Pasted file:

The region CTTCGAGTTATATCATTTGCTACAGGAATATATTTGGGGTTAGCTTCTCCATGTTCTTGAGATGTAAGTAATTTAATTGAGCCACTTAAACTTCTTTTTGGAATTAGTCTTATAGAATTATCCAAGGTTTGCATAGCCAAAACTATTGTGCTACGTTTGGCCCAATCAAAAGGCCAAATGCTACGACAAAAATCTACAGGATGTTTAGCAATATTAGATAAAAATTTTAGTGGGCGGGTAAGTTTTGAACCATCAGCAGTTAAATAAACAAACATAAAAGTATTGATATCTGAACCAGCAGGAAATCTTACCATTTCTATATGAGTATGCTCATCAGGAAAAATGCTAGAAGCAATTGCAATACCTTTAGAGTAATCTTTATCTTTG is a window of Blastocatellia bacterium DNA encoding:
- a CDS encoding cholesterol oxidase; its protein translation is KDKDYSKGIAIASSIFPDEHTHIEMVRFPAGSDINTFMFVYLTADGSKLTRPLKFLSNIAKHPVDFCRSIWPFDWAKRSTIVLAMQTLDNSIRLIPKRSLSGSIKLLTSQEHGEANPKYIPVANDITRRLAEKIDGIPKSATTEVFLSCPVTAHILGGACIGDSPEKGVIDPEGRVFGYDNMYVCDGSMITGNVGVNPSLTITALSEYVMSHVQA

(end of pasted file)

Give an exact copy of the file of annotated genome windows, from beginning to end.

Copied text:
The region CTTCGAGTTATATCATTTGCTACAGGAATATATTTGGGGTTAGCTTCTCCATGTTCTTGAGATGTAAGTAATTTAATTGAGCCACTTAAACTTCTTTTTGGAATTAGTCTTATAGAATTATCCAAGGTTTGCATAGCCAAAACTATTGTGCTACGTTTGGCCCAATCAAAAGGCCAAATGCTACGACAAAAATCTACAGGATGTTTAGCAATATTAGATAAAAATTTTAGTGGGCGGGTAAGTTTTGAACCATCAGCAGTTAAATAAACAAACATAAAAGTATTGATATCTGAACCAGCAGGAAATCTTACCATTTCTATATGAGTATGCTCATCAGGAAAAATGCTAGAAGCAATTGCAATACCTTTAGAGTAATCTTTATCTTTG is a window of Blastocatellia bacterium DNA encoding:
- a CDS encoding cholesterol oxidase; its protein translation is KDKDYSKGIAIASSIFPDEHTHIEMVRFPAGSDINTFMFVYLTADGSKLTRPLKFLSNIAKHPVDFCRSIWPFDWAKRSTIVLAMQTLDNSIRLIPKRSLSGSIKLLTSQEHGEANPKYIPVANDITRRLAEKIDGIPKSATTEVFLSCPVTAHILGGACIGDSPEKGVIDPEGRVFGYDNMYVCDGSMITGNVGVNPSLTITALSEYVMSHVQA